This holds particularly true for fleet operators, who make up a good chunk of F-150 buyers, and for whom incremental cost savings can add up. Buyers may also be concerned that repairs to aluminum trucks may be more costly than those on steel vehicles (which could result in higher insurance costs), and auto-body shops may not be equipped to handle such repairs. Ford has said that it’s already tackling those issues.
If the aluminum truck sells as well as Ford hopes, expect to see aluminum making its way into other trucks and cars. "There's no doubt that GM and others will follow this path to aluminum body construction, in part because once Ford clears the way and solves the manufacturing issues, and any issues with repairs and insurance, it becomes a lot easier for other manufacturers," Sherman says.
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My2008 F150 has never had anything wrong with it.. Nothing.
So If I need a new truck again it will be a Ford.
I have owned approx. 20 new fords in the last 40 years-which includes the cars we bought the kids. We have never had to use warranty,my brothers bought chevy pickups for the farm and were in the shop constantly with four wheel drive and transmission issues. My father and I made my younger brothers buy Fords on the farm back in the early 1980's they were mad as hell at the time,but now they and their wives and kids all have fords. If you don't like working on cars buy a ford,if you're a good mechanic buy a chevy.
I have had numerous Ford cars/trucks.
I'm not planning on buying another new one. The reason is that ALL new trucks (Ford, GM, Dodge) have set pricing WAY too high. Only a fool would buy a vehicle based on monthly payments. You notice how the manufacturers/dealers extended financing to 84 months on some vehicles. Why charge so much?
For you youngsters here is an example of over pricing.
My 2001 F350 Lariat crew cab dually 4x4 w/7.3 TD had an MSRP of $34,675. The same one today is listed at over $80,000. Thats only 12 years and a markup of over 120%. Have most of you recieved a 120% pay increase the last 12 years? probably not.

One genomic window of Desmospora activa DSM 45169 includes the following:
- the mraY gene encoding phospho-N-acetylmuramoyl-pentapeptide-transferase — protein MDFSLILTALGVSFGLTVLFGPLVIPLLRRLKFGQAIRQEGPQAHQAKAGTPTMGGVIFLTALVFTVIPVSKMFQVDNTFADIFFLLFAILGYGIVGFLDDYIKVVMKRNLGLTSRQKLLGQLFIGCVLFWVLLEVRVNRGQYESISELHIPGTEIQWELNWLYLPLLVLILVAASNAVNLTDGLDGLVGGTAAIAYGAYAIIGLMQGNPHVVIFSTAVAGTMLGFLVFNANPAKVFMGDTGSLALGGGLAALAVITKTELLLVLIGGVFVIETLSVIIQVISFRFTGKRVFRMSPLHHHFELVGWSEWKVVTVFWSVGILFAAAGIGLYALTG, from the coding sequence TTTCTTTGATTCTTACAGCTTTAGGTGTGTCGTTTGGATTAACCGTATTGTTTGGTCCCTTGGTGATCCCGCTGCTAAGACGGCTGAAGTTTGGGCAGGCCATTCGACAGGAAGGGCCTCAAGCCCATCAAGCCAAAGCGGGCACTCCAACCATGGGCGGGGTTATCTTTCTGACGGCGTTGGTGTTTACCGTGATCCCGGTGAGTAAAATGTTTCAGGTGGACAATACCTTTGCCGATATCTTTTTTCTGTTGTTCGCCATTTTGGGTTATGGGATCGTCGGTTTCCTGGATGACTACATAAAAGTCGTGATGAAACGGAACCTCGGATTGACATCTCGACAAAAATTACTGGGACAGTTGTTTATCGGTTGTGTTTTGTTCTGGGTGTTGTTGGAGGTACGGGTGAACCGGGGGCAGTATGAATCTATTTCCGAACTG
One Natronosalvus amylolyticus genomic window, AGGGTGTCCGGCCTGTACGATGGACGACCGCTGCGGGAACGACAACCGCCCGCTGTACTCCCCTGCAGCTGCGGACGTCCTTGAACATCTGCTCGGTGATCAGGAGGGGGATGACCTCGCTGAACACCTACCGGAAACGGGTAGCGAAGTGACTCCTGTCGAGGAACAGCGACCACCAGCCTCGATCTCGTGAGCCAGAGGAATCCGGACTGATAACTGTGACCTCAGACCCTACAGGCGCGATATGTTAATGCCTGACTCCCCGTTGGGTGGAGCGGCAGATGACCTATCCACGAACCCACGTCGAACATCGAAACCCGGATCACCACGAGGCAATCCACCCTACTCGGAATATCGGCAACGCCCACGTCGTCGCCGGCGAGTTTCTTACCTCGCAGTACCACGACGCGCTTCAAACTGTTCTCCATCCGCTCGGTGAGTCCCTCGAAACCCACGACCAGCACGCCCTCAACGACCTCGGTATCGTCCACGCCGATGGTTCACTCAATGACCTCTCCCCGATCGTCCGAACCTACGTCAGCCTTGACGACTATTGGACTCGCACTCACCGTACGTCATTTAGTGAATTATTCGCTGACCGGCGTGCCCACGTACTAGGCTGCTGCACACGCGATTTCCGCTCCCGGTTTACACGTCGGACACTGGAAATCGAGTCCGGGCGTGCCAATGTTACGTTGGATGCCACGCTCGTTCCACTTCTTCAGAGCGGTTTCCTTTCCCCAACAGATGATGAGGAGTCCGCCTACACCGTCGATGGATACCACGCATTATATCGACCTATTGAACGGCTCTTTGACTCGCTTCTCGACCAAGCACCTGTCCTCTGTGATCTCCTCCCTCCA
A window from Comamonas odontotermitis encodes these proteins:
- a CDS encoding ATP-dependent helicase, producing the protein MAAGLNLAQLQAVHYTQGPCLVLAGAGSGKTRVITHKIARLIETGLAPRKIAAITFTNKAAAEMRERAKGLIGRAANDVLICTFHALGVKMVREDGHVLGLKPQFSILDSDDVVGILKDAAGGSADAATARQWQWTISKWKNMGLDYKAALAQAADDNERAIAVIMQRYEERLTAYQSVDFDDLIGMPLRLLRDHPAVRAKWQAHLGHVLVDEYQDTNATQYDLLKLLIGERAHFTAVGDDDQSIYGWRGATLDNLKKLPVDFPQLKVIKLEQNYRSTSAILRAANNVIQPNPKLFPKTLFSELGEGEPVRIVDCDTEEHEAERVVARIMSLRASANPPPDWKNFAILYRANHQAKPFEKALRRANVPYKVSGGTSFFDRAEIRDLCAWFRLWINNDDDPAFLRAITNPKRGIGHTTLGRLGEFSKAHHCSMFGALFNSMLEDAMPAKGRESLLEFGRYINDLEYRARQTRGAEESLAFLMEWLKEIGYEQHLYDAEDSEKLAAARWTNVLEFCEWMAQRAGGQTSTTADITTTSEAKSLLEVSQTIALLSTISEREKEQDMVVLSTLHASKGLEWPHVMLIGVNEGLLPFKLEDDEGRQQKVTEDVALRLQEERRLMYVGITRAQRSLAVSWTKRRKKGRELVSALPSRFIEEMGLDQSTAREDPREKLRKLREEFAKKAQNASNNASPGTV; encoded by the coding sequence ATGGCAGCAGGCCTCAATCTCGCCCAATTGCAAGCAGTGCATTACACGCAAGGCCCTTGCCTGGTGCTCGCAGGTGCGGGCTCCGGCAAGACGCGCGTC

Luxury automobiles (Audi, Mercedes, Lexus, etc.) were once priced much higher than trucks. Now they are much less expensive and still lead the way with new technology (Adaptive steering, sensors, cameras, GPS, internet connectivity, voice activation, etc.). Truck manufacturers are just getting up to speed by putting these in thier vehicles.
Don't get me started on the price of diesel rising 300% from .75/gallon in 2001.
I love my 2010 F-150 Platinum. No problems and no complaints
My comment is to question the article that says with this aluminum the truck will go from 25 mpg to 30 mpg.
I get 16-18 mpg on mine
Anybody out there getting 25 mpg in their F-150?
so they're using aluminum... the new F150 is rather MEH... imo ford could have done WAY better with the redesign...
for starters it's physically the same size as the old one. F150 is a bloated sow cow... it could stand to shave off quite a lot of weight downsizing alone, couple that with Aluminum and then you have some truely impressive weight loss and millage increase!
secondly it's ugly D: and what's not ugly looks EXACTLY LIKE THE CURRENT MODEL.
a so many gimics... self opening tailgate??? is it that hard to open a tailgate??? i mean usually you open the thing and then get whatever your gonna load then close it. not open it on the way to the truck and that still warrents you take your hand of what your holding and press a button :| also wouldn't the keys and said button be IN THE TRUCK!!!
could have done a lot better ford...